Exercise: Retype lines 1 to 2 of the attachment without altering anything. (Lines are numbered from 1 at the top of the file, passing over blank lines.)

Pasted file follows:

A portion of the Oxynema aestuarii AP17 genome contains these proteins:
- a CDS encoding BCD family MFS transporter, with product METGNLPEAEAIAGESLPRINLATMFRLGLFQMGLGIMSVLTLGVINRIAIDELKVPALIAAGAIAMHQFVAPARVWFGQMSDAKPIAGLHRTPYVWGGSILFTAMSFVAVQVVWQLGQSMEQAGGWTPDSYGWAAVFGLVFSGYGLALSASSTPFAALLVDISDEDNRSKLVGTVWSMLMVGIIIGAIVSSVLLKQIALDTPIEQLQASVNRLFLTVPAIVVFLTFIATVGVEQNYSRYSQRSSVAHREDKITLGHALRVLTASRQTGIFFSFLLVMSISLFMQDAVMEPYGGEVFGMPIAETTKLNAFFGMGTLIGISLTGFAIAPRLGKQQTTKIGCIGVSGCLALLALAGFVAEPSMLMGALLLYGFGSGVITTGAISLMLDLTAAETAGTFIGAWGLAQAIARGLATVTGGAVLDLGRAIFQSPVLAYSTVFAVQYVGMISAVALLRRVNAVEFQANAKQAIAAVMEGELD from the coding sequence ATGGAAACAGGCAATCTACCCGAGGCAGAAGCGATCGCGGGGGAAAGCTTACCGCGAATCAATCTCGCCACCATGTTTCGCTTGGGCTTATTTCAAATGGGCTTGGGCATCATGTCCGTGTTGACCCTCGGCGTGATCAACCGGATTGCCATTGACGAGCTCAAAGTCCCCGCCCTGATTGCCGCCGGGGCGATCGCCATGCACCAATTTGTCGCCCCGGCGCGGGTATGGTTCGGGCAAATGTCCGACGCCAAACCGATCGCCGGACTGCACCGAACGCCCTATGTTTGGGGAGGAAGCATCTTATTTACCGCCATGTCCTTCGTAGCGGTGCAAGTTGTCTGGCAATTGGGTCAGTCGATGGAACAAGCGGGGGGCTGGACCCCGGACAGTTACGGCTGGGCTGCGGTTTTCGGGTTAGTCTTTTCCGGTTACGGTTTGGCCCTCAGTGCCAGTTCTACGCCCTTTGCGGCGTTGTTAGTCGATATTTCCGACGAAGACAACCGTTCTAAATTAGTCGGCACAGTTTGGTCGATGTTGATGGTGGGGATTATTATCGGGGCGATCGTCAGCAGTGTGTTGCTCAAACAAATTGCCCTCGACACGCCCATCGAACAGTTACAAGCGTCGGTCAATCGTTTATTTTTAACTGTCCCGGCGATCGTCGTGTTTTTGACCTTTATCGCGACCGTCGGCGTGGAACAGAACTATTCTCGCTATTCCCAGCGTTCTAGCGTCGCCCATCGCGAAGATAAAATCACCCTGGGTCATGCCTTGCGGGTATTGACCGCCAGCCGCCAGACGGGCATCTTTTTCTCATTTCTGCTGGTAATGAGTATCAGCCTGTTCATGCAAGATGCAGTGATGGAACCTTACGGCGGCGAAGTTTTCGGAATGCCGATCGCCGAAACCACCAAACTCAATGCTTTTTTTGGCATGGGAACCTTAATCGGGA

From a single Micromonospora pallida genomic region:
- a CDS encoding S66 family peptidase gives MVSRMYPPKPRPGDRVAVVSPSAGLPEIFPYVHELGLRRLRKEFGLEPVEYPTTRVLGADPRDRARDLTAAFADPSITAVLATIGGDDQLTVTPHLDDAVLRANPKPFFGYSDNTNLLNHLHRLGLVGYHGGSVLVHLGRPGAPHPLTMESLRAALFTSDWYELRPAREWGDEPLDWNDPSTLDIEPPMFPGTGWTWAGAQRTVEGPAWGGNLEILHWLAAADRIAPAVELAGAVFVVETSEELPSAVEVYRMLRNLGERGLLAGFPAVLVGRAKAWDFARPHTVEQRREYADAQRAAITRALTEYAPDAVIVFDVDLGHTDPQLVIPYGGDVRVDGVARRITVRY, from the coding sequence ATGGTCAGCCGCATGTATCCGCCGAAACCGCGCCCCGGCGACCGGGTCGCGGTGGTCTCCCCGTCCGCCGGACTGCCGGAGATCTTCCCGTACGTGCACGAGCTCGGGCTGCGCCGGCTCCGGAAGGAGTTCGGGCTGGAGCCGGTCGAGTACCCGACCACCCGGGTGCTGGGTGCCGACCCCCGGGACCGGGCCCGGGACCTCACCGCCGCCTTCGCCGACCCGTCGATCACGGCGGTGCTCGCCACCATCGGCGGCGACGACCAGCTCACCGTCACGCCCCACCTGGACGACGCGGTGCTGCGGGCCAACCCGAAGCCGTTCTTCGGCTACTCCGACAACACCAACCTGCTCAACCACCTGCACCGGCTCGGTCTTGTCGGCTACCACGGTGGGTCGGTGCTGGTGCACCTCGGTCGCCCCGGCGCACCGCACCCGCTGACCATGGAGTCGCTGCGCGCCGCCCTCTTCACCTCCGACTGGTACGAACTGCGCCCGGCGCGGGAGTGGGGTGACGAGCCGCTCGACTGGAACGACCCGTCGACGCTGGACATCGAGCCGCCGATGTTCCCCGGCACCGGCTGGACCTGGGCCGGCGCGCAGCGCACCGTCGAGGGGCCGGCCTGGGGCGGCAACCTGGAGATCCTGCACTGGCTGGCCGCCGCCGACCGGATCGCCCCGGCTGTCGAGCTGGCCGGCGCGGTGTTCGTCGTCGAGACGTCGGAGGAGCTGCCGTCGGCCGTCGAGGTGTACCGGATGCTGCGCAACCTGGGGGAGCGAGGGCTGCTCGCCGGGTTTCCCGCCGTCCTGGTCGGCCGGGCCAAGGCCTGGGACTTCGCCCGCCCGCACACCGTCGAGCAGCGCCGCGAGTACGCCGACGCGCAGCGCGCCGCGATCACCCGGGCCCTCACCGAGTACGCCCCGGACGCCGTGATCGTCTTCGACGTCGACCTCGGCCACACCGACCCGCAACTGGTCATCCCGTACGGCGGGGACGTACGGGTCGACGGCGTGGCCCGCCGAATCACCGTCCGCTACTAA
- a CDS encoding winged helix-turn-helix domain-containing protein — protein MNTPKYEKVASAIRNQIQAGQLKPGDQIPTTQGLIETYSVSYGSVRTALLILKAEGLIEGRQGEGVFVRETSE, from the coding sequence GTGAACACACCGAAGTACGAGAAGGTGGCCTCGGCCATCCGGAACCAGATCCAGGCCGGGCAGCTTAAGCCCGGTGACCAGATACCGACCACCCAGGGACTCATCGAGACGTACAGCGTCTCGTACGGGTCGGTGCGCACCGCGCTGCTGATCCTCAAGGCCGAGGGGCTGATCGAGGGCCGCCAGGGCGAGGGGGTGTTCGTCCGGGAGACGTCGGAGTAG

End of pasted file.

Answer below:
A portion of the Oxynema aestuarii AP17 genome contains these proteins:
- a CDS encoding BCD family MFS transporter, with product METGNLPEAEAIAGESLPRINLATMFRLGLFQMGLGIMSVLTLGVINRIAIDELKVPALIAAGAIAMHQFVAPARVWFGQMSDAKPIAGLHRTPYVWGGSILFTAMSFVAVQVVWQLGQSMEQAGGWTPDSYGWAAVFGLVFSGYGLALSASSTPFAALLVDISDEDNRSKLVGTVWSMLMVGIIIGAIVSSVLLKQIALDTPIEQLQASVNRLFLTVPAIVVFLTFIATVGVEQNYSRYSQRSSVAHREDKITLGHALRVLTASRQTGIFFSFLLVMSISLFMQDAVMEPYGGEVFGMPIAETTKLNAFFGMGTLIGISLTGFAIAPRLGKQQTTKIGCIGVSGCLALLALAGFVAEPSMLMGALLLYGFGSGVITTGAISLMLDLTAAETAGTFIGAWGLAQAIARGLATVTGGAVLDLGRAIFQSPVLAYSTVFAVQYVGMISAVALLRRVNAVEFQANAKQAIAAVMEGELD from the coding sequence ATGGAAACAGGCAATCTACCCGAGGCAGAAGCGATCGCGGGGGAAAGCTTACCGCGAATCAATCTCGCCACCATGTTTCGCTTGGGCTTATTTCAAATGGGCTTGGGCATCATGTCCGTGTTGACCCTCGGCGTGATCAACCGGATTGCCATTGACGAGCTCAAAGTCCCCGCCCTGATTGCCGCCGGGGCGATCGCCATGCACCAATTTGTCGCCCCGGCGCGGGTATGGTTCGGGCAAATGTCCGACGCCAAACCGATCGCCGGACTGCACCGAACGCCCTATGTTTGGGGAGGAAGCATCTTATTTACCGCCATGTCCTTCGTAGCGGTGCAAGTTGTCTGGCAATTGGGTCAGTCGATGGAACAAGCGGGGGGCTGGACCCCGGACAGTTACGGCTGGGCTGCGGTTTTCGGGTTAGTCTTTTCCGGTTACGGTTTGGCCCTCAGTGCCAGTTCTACGCCCTTTGCGGCGTTGTTAGTCGATATTTCCGACGAAGACAACCGTTCTAAATTAGTCGGCACAGTTTGGTCGATGTTGATGGTGGGGATTATTATCGGGGCGATCGTCAGCAGTGTGTTGCTCAAACAAATTGCCCTCGACACGCCCATCGAACAGTTACAAGCGTCGGTCAATCGTTTATTTTTAACTGTCCCGGCGATCGTCGTGTTTTTGACCTTTATCGCGACCGTCGGCGTGGAACAGAACTATTCTCGCTATTCCCAGCGTTCTAGCGTCGCCCATCGCGAAGATAAAATCACCCTGGGTCATGCCTTGCGGGTATTGACCGCCAGCCGCCAGACGGGCATCTTTTTCTCATTTCTGCTGGTAATGAGTATCAGCCTGTTCATGCAAGATGCAGTGATGGAACCTTACGGCGGCGAAGTTTTCGGAATGCCGATCGCCGAAACCACCAAACTCAATGCTTTTTTTGGCATGGGAACCTTAATCGGGA